An external HDD is fast enough, no need to use an SSD for video storage, as one HD stream does only have a data rate of up to 25 MB/s, thus Firewire 800 and any HDD will be fast enough to play two streams concurrently.
Either way I'd have to buy a new external drive as I don't believe either are FireWire compatible. I'll have to look at the specs.
This is a very good guide if you want to transcode.
However there is an easier way.
Download and install ClipWarp > Drag .MTS files > ReWrap the files into .MOV formats.
The file size is pretty much the same as the video/audio hasnt been touched, they have simply been re-wrapped to .MOV format which can be imported into FCP.
When you import into FCP you can then choose to transcode on import or (do what I do and) untick "create optimised media"so that the original files are unchanged.
This workflow is super fast and you can rewrap multiple files at once. The only draw back is that it's not free.
Thanks. Have just replied to the post you made on the other thread.
I have a query about clipwrap. Does it download as an app that I can then copy to an external hard drive and then install on another hard drive, or do you just get one installation? The reason for my question is that I'm going to be getting a SSD and so don't want to pay for the software twice. Will I have to wait until I have my SSD?
You can install it again, just keep the installer or re-download the application and re-enter the registration information you got after purchasing it.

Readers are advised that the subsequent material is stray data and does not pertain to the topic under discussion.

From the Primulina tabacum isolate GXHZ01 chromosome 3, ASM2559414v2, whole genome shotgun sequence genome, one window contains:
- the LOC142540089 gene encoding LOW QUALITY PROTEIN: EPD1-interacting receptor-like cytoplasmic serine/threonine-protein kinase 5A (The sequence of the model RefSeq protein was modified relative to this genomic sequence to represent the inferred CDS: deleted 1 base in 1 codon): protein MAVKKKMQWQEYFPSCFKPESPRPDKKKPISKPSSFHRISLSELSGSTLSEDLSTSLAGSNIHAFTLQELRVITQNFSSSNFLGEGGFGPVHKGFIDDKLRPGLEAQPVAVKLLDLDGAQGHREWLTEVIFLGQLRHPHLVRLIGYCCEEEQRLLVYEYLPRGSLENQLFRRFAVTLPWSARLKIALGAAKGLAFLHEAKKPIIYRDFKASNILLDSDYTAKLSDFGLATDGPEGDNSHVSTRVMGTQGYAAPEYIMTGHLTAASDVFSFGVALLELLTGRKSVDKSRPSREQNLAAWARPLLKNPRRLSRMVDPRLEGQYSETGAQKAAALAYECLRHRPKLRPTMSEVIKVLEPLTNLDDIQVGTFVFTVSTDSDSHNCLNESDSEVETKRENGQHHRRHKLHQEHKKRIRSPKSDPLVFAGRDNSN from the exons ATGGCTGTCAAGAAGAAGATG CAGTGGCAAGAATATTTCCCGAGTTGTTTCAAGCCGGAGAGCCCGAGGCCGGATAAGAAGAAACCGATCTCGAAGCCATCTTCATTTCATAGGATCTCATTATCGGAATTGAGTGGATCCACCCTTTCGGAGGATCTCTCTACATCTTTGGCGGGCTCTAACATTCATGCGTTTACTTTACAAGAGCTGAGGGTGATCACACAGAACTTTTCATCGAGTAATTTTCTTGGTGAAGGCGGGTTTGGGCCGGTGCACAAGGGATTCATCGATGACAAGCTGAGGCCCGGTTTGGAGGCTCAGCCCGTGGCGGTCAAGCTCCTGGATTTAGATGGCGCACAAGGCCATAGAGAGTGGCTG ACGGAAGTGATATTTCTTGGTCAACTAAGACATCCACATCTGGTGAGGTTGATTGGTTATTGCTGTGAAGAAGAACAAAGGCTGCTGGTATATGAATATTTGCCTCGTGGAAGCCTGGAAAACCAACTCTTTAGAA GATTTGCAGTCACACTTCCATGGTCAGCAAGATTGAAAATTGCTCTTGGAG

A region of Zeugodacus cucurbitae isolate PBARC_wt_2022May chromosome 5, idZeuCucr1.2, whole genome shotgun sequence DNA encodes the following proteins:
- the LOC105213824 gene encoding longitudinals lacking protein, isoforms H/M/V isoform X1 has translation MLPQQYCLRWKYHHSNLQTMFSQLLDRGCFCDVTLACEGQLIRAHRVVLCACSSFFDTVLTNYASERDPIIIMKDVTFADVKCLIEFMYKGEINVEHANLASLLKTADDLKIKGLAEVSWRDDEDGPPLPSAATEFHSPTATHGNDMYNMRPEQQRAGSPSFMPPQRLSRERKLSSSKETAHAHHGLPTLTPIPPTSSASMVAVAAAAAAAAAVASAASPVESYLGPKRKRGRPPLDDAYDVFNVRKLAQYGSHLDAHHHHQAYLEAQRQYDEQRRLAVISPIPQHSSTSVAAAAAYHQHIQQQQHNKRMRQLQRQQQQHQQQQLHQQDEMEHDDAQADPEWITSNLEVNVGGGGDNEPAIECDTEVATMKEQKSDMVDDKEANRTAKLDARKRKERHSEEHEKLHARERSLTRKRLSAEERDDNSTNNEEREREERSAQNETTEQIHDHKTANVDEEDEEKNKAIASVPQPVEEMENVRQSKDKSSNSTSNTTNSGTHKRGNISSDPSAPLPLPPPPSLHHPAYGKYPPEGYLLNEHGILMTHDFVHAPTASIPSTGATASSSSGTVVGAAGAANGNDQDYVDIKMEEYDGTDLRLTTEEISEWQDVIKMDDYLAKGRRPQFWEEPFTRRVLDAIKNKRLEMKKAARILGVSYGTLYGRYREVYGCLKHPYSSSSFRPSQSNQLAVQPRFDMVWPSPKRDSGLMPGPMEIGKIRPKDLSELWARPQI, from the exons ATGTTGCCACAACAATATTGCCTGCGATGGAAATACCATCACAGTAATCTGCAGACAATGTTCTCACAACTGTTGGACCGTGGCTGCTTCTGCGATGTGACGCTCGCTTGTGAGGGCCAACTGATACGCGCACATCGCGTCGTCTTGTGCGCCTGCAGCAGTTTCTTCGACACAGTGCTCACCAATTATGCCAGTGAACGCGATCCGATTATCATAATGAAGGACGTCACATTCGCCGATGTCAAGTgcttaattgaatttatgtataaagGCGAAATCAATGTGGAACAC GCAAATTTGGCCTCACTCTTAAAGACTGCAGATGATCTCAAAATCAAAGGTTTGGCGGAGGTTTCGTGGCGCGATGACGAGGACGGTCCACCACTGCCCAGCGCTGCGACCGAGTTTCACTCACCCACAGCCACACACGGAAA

Thanks, I can't get that rewrap 2M4v to work. I drag the mts files onto the app like stated but nothing happens. I've downloaded the other apps too
You have ClipGrab inside your Applications folder?
Figured it out, I had to transfer the rewrap app from downloads to the application folder too
You don't really need to though, I had the ReWrap app in various folders to test it, but maybe Lion is different. But if it works, it works. Computers, bloody bastards.
You're telling me. The added problem is that I don't know how to use them either
Right the numpty of all questions now. I can't remember whether my old camcorder recorded in 1080p or 1080i, is there a way that I can tell if it's interlaced or not? I've gone to file info and it doesn't say there
Is this your first?
In order to find out, what scanning method (progressive or interlaced) your video was recorded with, you can use the following one of the three applications to analyse a sample video file.
Media Inspector (2.99 USD in the Mac App Store (MAS))
My first Mac yes. but I was being harsh on myself. I'm just no IT whizz
That videospec app has shed some light why some of my videos play in in certain apps and not others. My old camcorder was 1080i, but my new camera is 1080p
Well I gone with clipwrap after all as the other method didn't have any sound. Also a 250mb mts clip became a 2.2GB .mov clip
I've noticed that playback of 1080i rewrapped files using quicktime is not great, especially when panning it's very blurry. Also there's a few glitches. 1080p footage plays fine with quicktime. Is this just a quicktime thing, and if I edit with my 1080i footage the final product will be OK?